By comparison, Wiener’s Season 2 is more coherent, and more entertaining. (And for more fan-service: The show’s theme song now riffs on Marty O’Donnell’s immortal choir-centric score of the games.) Halo isn’t terribly complex or imaginative — the show is still mostly “What if Jack Reacher was The Mandalorian?” — but it at least excels beyond being little more than live-action cutscenes of an Xbox game you can’t play. The simplified narrative keeps even the most passive viewers attentive, making Halo suitable for folding laundry or Sunday meal prep. I guarantee that when the bullets fly and alien blood spills, you’ll stop and watch, even if the repeated use of single-take techniques becomes artistically stale.

Ultimately, Halo’s few but grave failings still fall on the broad shoulders of Master Chief, who ought to be the show’s best asset, but is inexplicably its biggest liability. Though Pablo Schreiber can mean-mug to the camera like few in Hollywood can, he is still a charisma vacuum, an empty vessel even when he physically takes up half the frame. But most of the blame shouldn’t go to him, but rather the show’s writing, as Halo is still undecided as to the kind of hero it wants Master Chief to be. While it isn’t easy crafting an aspirational, square-jawed hero out of pure marble (especially when they are faceless like Master Chief, and it’s too late to cast Alan Ritchson), role models for such plainly defined heroism don’t not exist. Marvel Studios’ Captain America is a similarly noble figure who grills his own patriotism, while gunslingers like Clint Eastwood’s Man with No Name and Din Djarin wield magnitudes of depth despite minimal expressions. It’s bizarre, then, that Halo insists on conventionally defining John-117/Master Chief. The game gave the Paramount series all the right ingredients, yet the show still stands in its own way at producing something sublime.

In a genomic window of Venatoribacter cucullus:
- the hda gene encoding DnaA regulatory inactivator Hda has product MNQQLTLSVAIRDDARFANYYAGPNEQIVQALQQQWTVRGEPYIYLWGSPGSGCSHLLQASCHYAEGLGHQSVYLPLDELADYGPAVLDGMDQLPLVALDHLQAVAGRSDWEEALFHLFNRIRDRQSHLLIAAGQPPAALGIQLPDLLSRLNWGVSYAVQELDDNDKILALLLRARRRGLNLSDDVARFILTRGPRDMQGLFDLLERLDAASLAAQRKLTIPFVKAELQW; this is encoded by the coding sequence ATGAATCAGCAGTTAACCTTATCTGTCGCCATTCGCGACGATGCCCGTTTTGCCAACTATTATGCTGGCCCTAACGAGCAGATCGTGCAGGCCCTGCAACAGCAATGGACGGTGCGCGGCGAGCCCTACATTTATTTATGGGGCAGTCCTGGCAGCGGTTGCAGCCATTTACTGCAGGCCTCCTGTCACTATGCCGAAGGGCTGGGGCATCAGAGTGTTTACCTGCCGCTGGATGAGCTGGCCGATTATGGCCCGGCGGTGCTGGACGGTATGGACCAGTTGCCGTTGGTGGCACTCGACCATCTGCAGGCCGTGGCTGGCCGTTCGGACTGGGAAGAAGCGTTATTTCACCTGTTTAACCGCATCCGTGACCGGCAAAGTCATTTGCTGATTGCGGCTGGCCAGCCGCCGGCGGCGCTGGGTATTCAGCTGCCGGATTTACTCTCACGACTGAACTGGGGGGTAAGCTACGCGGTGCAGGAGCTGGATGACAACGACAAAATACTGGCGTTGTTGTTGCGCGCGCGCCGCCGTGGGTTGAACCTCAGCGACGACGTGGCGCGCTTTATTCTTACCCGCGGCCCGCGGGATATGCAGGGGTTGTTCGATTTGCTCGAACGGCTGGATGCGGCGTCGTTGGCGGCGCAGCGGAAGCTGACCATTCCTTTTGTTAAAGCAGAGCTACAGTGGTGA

It’s not entirely star Pablo Schreiber’s fault that Master Chief does not work — it’s the writing, too.


Perhaps we must accept Halo has gotten off on the wrong foot with its lead, and it cannot reverse course around this foundational misstep. I don’t know if it would have been as simple as never letting Schreiber show his face, or to never explore his haunted origin story as a kidnapped child trafficked into military service. In fact, I think it’s commendable the series lifted elements from the legitimately-great prequel novel Halo: The Fall of Reach, as it gives Halo something resembling a brain if not a soul. John-117’s series-long resentment toward his own creation can, if only on occasion, feel like a conscious nod toward U.S. military propaganda in which the Halo franchise has participated. (As recently as 2021, the United States Marine Corps were major sponsors of the Halo Championship Series.) But then the shooting starts, and Master Chief is paradoxically the myth-making action figure he is manufactured to be.

With two seasons behind it, Halo is a case of a TV show wanting to have its cake and eat it too, and blow up the plate with a plasma grenade. The explosion may be, ahem, a blast, but they punctuate a wishy-washy sci-fi serial that wants commendations for bravery without actually finishing its fights.

Halo Season 2 premieres on Paramount+ on Feb. 8.